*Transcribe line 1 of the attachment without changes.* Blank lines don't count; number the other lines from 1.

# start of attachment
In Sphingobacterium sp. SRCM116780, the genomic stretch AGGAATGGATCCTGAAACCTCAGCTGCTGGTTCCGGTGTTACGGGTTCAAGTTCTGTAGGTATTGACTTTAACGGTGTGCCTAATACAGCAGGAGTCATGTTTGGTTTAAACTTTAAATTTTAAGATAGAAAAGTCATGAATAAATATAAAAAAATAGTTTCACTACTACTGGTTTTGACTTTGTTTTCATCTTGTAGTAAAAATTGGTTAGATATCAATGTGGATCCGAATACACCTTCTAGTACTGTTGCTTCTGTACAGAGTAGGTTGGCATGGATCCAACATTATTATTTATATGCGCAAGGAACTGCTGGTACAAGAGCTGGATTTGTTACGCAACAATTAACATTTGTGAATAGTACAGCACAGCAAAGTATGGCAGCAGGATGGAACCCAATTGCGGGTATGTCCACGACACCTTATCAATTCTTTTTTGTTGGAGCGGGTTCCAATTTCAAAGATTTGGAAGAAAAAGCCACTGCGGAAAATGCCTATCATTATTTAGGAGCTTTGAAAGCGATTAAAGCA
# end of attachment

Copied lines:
In Sphingobacterium sp. SRCM116780, the genomic stretch AGGAATGGATCCTGAAACCTCAGCTGCTGGTTCCGGTGTTACGGGTTCAAGTTCTGTAGGTATTGACTTTAACGGTGTGCCTAATACAGCAGGAGTCATGTTTGGTTTAAACTTTAAATTTTAAGATAGAAAAGTCATGAATAAATATAAAAAAATAGTTTCACTACTACTGGTTTTGACTTTGTTTTCATCTTGTAGTAAAAATTGGTTAGATATCAATGTGGATCCGAATACACCTTCTAGTACTGTTGCTTCTGTACAGAGTAGGTTGGCATGGATCCAACATTATTATTTATATGCGCAAGGAACTGCTGGTACAAGAGCTGGATTTGTTACGCAACAATTAACATTTGTGAATAGTACAGCACAGCAAAGTATGGCAGCAGGATGGAACCCAATTGCGGGTATGTCCACGACACCTTATCAATTCTTTTTTGTTGGAGCGGGTTCCAATTTCAAAGATTTGGAAGAAAAAGCCACTGCGGAAAATGCCTATCATTATTTAGGAGCTTTGAAAGCGATTAAAGCA